When President George Bush meets with Mexican leader Vicente Fox next week, a priority issue for discussion is immigration and what can be done to curb the flow of illegal workers across the U.S. Mexican border. One option is an amnesty for Mexicans already living illegally in the United States. That option has angered immigrants from other countries, who complain they are being unfairly left out.
A group of experts working in Mexico and the United States has hammered out a set of proposals to deal with the issue of illegal immigration. The options would include guest worker programs, temporary visas and an amnesty for more than three million Mexican immigrants living illegally in the United States.
The proposals could become part of President Bush's much-anticipated plan for revamping U.S. immigration services.
But the Mexican amnesty option already has raised an outcry from other immigrant communities and workers unions in the United States.
Civil rights leader Julian Bond welcomes the amnesty option, but says it cannot benefit just one group. "The starting point for any immigration reform proposal must be to let hard working, taxpaying immigrants already in the United States earn legal status," he says. "In doing that, a program must apply to all hardworking immigrants in the country, no matter where they came from originally. We cannot have one immigration policy for people originally from Mexico and another for people originally from Jamaica or Haiti or Somalia or Ethiopia."
Marie Sylvain also resents talk of an amnesty for illegal aliens that would benefit Mexicans, but not her. The nursing home employee fled the poverty of Haiti more than 20-years ago, leaving her son, daughter, and mother in search of a better life for them in the United States. "We are good people and we work hard," she says. "[We are] no different from immigrants from Mexico. That is why we are standing up to tell [President] George Bush that he should legalize all immigrants, not just one group."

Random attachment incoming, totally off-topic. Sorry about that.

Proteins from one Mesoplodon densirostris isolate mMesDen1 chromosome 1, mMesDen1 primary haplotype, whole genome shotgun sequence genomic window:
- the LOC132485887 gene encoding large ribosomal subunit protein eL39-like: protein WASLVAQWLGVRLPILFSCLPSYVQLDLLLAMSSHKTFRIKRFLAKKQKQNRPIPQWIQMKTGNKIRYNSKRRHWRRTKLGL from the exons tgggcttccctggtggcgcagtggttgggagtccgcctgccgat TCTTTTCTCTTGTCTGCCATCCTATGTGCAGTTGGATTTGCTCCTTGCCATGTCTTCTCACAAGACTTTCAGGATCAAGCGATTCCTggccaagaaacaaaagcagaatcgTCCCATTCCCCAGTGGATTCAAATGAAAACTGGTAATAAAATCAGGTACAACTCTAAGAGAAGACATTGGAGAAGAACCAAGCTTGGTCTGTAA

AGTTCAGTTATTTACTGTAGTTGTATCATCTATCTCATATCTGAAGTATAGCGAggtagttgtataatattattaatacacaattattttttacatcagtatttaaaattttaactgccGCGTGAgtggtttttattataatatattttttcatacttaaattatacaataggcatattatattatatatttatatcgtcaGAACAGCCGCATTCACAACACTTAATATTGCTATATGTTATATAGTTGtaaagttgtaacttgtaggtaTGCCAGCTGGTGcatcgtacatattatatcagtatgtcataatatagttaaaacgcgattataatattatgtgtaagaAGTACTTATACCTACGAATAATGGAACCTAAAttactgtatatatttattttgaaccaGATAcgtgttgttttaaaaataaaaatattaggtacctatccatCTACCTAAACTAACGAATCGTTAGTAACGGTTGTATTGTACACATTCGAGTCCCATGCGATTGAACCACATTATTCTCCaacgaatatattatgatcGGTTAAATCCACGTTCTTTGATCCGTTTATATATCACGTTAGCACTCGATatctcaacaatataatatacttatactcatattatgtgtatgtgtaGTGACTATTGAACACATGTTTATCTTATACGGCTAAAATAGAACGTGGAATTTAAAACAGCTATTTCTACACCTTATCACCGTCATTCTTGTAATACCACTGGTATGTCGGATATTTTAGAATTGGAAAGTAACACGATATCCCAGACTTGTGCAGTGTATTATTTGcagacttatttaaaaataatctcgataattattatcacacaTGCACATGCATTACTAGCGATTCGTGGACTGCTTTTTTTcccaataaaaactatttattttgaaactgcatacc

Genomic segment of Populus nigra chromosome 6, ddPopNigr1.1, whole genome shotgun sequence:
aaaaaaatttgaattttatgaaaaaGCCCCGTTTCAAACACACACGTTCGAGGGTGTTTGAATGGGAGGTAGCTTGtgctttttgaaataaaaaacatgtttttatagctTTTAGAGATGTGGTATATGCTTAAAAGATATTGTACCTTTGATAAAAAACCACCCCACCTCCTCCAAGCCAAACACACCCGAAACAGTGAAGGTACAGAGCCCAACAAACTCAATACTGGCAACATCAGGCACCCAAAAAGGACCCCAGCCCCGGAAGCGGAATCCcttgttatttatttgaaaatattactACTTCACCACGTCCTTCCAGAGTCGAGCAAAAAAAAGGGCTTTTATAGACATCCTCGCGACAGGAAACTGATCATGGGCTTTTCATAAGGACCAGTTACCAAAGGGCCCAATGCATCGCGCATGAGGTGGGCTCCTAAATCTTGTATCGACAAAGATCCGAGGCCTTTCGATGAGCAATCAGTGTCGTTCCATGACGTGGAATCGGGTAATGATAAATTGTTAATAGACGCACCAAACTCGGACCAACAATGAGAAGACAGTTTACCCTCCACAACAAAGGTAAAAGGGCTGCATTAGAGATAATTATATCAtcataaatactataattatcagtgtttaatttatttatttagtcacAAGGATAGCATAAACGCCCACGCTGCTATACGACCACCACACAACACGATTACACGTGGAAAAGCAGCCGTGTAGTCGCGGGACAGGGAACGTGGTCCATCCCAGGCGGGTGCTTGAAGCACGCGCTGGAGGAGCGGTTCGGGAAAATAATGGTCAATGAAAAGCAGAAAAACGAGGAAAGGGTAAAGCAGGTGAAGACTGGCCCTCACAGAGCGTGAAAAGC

Immigration expert Demetrios Papademetriou helped map out the reform proposals. He says there is an urgent need to resolve the status of Mexicans in the United States, who represent the largest number of illegal aliens and a growing political force.
But, he agrees any amnesty plan for Mexican workers could be expanded to other immigrants. "I imagine the pressure would be unbearable to expand whatever system of credits we develop to include gradually everyone, which means you are going to put all your energy in trying to develop a set of criteria that are really responding to both political and public policy considerations," he says.
Mr. Papademetriou is co-director of the Migration Policy Institute in Washington. His proposed credit system would let illegal workers earn points toward legal residency, based on a variety of factors, from their length of stay and job skills to their proficiency in English.
Mr. Papademetriou says the plan could also serve as a model for other countries that share similar economic and political links. He cites France and Algeria, Germany and Poland, South Africa and Mozambique as examples.
For now, that remains a long-term dream. The Bush administration has indicated it will move slowly on immigration reform amid resistance among U.S. lawmakers to any quick-fix solutions.